A little over two years ago the following post ran after my wife and I were profiled in Money Magazine and on CNN.Com. I know there are lots of new readers who didn't see this when it was first published. I thought you'd enjoy it today.
|Crew setting up for photo shoot in our backyard|
As I expected, many of the comments were negative, some downright hostile. There is something about the Internet that can bring out less than the best in people. In this case, instead of seeing if there is anything to be learned from the experiences of others, many of those who left their thoughts decided to use rudeness and draw incorrect conclusions.
The good news is, I didn't take any of it personally. Human nature is such that we all like to tear down someone else who does something we can't or haven't. It also gave me some quotes that I can use to try and set the record straight. So, here are a few of the quotes and my responses:
"What are they doing for health care? Obviously none of these people has health insurance or ever goes to the doctor."
I can't speak for all the other couples in the article, but our situation was pretty clearly spelled out: We spend 33% of our total yearly income on health care. Betty and I have been on the individual market virtually our entire married life. Except for 4 years early on, we have never been covered by health insurance through work. We do skip or delay some treatments that aren't essential because of the cost. When safe to do so we usually split pills in half to keep prescriptions costs under control.
We both have regular physicals, see the dermatologist yearly, get new glasses every two years, and see a dentist twice a year. Betty gets new hearing aids as required. We have very high deductible health insurance that keeps premiums under control but that means we pay for most everything out of pocket. Betty has several health challenges that she manages the best she can by knowing as much about her problems and treatments as any doctor she deals with.
Are there people who pay a lot more? Sure there are. The article didn't say everyone in America can be exactly like us. It gave a snapshot of our situation so others could decide if they are better or worse off in certain areas. But to assume we never go to the doctor and still leave a satisfying retirement is kind of silly.
"You can't use the phrase 'low cost retirement' and Scarsdale, NY in the same sentence."
There was a woman profiled who actually did live in Scarsdale and is living well in retirement on not much money. Scottsdale isn't exactly low-rent either but we are making it work. Of course, some places are more expensive than others but we choose to live here for all the reasons listed in the article. If someone is living in an expensive community then logic dictates that will be part of the financial calculation to develop a plan for retirement. Could we live on less money somewhere else? Probably. But family, church, and friends are too important. It is part of the cost of retirement we are willing to bear.
"How do you save money like that with the average American living paycheck to paycheck?"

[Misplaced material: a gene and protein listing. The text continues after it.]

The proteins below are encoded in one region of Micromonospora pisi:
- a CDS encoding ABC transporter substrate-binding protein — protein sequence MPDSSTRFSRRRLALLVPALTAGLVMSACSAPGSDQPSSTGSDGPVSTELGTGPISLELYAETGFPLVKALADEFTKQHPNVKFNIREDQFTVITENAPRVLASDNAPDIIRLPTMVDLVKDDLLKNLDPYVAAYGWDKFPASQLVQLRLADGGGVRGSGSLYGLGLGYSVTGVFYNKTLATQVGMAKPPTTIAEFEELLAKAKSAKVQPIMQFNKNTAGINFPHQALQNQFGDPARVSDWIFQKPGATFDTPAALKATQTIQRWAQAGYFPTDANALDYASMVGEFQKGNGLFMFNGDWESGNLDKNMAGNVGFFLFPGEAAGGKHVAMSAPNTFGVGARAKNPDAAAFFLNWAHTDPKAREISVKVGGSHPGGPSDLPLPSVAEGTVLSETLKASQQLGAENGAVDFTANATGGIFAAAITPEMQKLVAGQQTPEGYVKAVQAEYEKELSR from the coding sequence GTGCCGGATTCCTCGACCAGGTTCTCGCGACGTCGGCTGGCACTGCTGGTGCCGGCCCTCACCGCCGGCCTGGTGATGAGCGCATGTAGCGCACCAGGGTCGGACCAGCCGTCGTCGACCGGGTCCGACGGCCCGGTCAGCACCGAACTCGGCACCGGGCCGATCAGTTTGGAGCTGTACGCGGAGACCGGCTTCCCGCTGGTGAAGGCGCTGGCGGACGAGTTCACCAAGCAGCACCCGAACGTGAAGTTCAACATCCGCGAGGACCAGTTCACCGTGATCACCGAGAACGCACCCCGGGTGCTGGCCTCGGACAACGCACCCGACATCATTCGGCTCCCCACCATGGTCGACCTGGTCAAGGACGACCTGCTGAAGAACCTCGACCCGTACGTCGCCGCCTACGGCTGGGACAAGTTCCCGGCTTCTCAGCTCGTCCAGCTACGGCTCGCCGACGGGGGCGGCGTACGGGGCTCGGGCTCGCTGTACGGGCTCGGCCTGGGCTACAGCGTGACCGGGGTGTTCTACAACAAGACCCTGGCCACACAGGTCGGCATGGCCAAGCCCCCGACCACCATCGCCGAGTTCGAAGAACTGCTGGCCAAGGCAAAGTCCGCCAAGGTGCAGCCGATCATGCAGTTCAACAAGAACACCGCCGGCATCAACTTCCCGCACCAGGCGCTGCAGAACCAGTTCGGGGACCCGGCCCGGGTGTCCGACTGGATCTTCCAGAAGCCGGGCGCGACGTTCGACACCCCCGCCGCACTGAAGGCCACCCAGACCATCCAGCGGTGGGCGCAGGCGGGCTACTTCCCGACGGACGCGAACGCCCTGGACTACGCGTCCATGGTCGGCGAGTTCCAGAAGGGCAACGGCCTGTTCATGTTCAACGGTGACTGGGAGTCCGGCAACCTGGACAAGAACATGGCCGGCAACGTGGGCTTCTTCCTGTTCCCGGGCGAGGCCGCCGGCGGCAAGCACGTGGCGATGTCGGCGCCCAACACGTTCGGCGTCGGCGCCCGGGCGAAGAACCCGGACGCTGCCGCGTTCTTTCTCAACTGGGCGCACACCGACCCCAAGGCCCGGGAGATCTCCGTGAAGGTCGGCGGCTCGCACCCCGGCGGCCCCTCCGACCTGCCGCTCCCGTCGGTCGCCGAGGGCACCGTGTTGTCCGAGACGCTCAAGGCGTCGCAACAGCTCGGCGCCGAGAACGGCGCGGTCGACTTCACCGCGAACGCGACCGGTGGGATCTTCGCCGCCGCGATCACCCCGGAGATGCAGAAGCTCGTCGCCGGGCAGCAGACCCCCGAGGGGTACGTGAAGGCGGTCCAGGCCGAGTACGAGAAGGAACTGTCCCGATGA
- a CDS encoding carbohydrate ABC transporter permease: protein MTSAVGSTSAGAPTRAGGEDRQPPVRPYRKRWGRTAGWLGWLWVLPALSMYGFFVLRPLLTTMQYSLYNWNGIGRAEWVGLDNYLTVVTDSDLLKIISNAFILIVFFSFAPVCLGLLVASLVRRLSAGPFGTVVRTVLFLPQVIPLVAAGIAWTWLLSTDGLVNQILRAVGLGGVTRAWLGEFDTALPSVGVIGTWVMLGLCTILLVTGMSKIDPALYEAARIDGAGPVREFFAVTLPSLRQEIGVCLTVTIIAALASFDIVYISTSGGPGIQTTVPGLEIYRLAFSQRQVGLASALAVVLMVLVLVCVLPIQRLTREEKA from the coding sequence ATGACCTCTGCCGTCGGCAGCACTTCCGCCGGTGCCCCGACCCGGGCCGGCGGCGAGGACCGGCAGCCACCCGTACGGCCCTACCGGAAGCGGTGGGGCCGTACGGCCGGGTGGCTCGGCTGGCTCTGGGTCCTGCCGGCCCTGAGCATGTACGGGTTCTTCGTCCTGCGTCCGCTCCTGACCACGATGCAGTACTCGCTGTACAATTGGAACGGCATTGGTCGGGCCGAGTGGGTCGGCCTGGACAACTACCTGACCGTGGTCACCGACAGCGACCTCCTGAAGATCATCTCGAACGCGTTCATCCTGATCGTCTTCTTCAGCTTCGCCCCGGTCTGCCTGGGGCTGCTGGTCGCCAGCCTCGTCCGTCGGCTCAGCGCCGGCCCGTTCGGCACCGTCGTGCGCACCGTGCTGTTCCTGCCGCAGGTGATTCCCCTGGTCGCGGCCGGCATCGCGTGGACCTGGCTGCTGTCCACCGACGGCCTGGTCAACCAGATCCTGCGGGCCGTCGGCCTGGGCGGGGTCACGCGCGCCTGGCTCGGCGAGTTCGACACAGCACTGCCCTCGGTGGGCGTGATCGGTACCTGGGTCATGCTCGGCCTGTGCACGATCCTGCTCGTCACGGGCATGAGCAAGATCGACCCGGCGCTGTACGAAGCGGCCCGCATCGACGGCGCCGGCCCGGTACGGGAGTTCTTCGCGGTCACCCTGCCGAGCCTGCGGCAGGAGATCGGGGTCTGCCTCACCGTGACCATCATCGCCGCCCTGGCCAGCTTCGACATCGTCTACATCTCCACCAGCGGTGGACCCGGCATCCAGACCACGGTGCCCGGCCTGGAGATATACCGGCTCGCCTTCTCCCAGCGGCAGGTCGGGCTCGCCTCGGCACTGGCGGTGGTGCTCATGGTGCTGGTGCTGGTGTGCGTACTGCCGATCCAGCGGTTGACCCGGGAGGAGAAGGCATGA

The implication in the question is that you can't. I would respond that the median income for Americans is over $46,000 a year (more than we live on in high-rent Scottsdale). That average American family is carrying a $15,000 credit card debt, at least one car loan, a hefty first mortgage, and very likely a home equity loan. They are living paycheck to paycheck because they are overextended, over their heads in debt, and unwilling to delay gratification.
If your income situation is much more modest, then saving is a real problem. I am not minimizing the mess the economy has made of millions of lives. But, in that situation you are not likely to be anticipating retirement anytime soon which of course, was the focus of the article.
"Don't they (the magazine) do articles on folks with a nest egg of $50,000 or less?
If someone has less than $50,000 in a nest egg and is even thinking about retirement, they are in deep denial. The terrifying fact is the average American at age 50 does have just $50,000 set aside for retirement. That person has no legitimate hope of retiring, unless they want to attempt to survive on a typical monthly social security check of less than $1,200 (before deductions for Medicare).
What worries me the most about the tone of some of the "comments" left on the web site is the obvious lack of grasp of reality and what needs to be done to achieve one's goals. There is an undercurrent of looking to blame others for a lack of planning, of sacrifice, and of common sense.
The sad, horrible fact is that way too many of our fellow citizens will never be able to experience a truly satisfying retirement. For many, that reality is not due to any failure on their part. They are being passed over and trod underfoot by the way our world operates now. Their future is bleak. It should bother us tremendously.
But, the other side of that coin is that many millions could experience a tremendously gratifying retirement experience. But, they are not willing to take personal responsibility for the choices they make today that directly impact their future tomorrow.
Retirement is all about choices. Make the right ones and a satisfying retirement can be yours.
|More from the Money Magazine photo shoot|